The "Doc" of the title, in case you haven't come across him yet, is a brilliant surgeon from the big city, whose mid-life onset of hemophobia has driven him from his London practice to this rural setting. To say he's deficient in bedside manner would be an understatement. The man is totally lacking in the social graces needed to make life comfortable in an environment where everyone knows everyone; his gaffes make him the unfortunate laughing stock of the village, a victim of his own short fuse and intolerance of ignorance and stupidity--of which there is plenty to be had. And yet...
The man has incredible skills and dedication as a physician. And even though it remains for the most part well hidden, he has a heart. Though he's careful not to show it, he cares for his patients, and is vulnerable to their barbs. His sense of humor--the driest of the dry, an irony bordering frequently on sarcasm--is excruciating, and he is unable to take a tease. We watch in agony as he sabotages every attempt to get close to him, notably from the charming local school teacher. Their mutual attraction, though unmistakable to viewers, remains thus far (we're in the middle of the second season) unconfessed on either side. Again, a wild understatement to say that their relationship is prickly. We await further developments.
The cast of characters--villagers, all--manage to be quirky in that British way, without being stereotypes. The schoolteacher, the local PC (police constable,) the publican, the odd-job man, the pharmacist... they all weave in and out of the complex--yet coherent, intelligently worked out--plots in a manner familiar to anyone who has lived in such a village. From the outside, I suspect, it merely seems quaint. It's Agatha Christie without murders and Miss Marple. The only character who is glaringly absent from the mix is the local vicar. The village does not even seem to have a church. Perhaps times have changed since my own rural English days.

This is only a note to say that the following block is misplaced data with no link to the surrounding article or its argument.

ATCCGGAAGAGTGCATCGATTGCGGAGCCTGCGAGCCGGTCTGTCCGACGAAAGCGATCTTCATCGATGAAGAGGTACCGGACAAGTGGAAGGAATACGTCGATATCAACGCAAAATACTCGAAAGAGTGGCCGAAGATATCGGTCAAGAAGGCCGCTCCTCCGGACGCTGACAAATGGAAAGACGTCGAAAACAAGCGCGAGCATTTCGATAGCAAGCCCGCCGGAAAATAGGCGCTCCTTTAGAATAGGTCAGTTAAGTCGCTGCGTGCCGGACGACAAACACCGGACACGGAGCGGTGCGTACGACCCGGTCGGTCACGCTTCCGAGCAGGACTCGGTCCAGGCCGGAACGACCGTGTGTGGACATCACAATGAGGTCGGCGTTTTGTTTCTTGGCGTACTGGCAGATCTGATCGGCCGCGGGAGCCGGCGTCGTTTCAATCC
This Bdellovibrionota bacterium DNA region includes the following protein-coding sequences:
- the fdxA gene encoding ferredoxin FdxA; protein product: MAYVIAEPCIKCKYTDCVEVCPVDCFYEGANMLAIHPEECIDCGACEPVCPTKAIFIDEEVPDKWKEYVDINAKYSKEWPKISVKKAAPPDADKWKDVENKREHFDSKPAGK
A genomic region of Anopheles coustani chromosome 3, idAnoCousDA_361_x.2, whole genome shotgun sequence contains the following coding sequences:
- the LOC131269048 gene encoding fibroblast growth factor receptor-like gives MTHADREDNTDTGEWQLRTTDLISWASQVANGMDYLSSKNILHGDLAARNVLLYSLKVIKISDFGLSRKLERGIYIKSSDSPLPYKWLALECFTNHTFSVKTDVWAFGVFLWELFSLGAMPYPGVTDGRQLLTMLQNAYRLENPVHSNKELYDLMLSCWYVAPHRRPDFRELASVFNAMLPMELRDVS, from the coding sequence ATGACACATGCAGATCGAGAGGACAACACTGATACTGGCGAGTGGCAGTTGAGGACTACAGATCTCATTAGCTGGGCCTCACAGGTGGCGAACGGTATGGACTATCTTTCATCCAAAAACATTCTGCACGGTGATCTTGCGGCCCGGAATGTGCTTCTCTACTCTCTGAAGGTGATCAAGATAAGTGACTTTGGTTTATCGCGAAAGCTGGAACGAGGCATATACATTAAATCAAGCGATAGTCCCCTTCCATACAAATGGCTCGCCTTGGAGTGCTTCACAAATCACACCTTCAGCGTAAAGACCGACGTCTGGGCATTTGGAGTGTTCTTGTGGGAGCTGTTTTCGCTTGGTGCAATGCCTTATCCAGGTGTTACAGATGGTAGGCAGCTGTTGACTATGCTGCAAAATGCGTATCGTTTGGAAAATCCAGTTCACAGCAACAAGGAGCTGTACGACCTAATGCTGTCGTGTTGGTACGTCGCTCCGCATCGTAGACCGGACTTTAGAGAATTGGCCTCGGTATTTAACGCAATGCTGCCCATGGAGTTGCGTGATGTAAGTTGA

The episode we watched last night made me think of the spectacle of Charlie Sheen on the morning television news rounds. The patient in question was a radio talk show host whose slurred speech--along with her enjoyment of a glass of cool Chablis--suggested that she had a drinking problem. Turned out, in her case, to be a case of undiagnosed diabetes. The good doctor cottoned to it just in time to save her life. As for Charlie Sheen, it is sad to watch a man so clearly "in denial," as they say, so unable to curb his out-of-control grandiosity and his anger. In attempting to address what appeared to be her alcoholism, in last night's show, Doc Martin asked his patient a test question: did she find herself getting angry when asked about her drinking habit. She flew into a rage. "I suppose," he said tersely, "that qualifies as a Yes."
Asked about his anger by an interviewer, Sheen was quick to deny it--angrily. His very public, very obvious cries for help are wonderful fodder for the news media, which greedily caters to the actor's mania. It's a pathetic sight. I sat on a bicycling machine in the gym yesterday, next to a man who is now nineteen years sober. He told his story as though it were yesterday--I'm sure for the thousandth time--with the gratitude of one whose life was literally saved by AA. Addiction is clearly a dreadful disease. We can be thankful to be addicted to nothing more harmful than Doc Martin.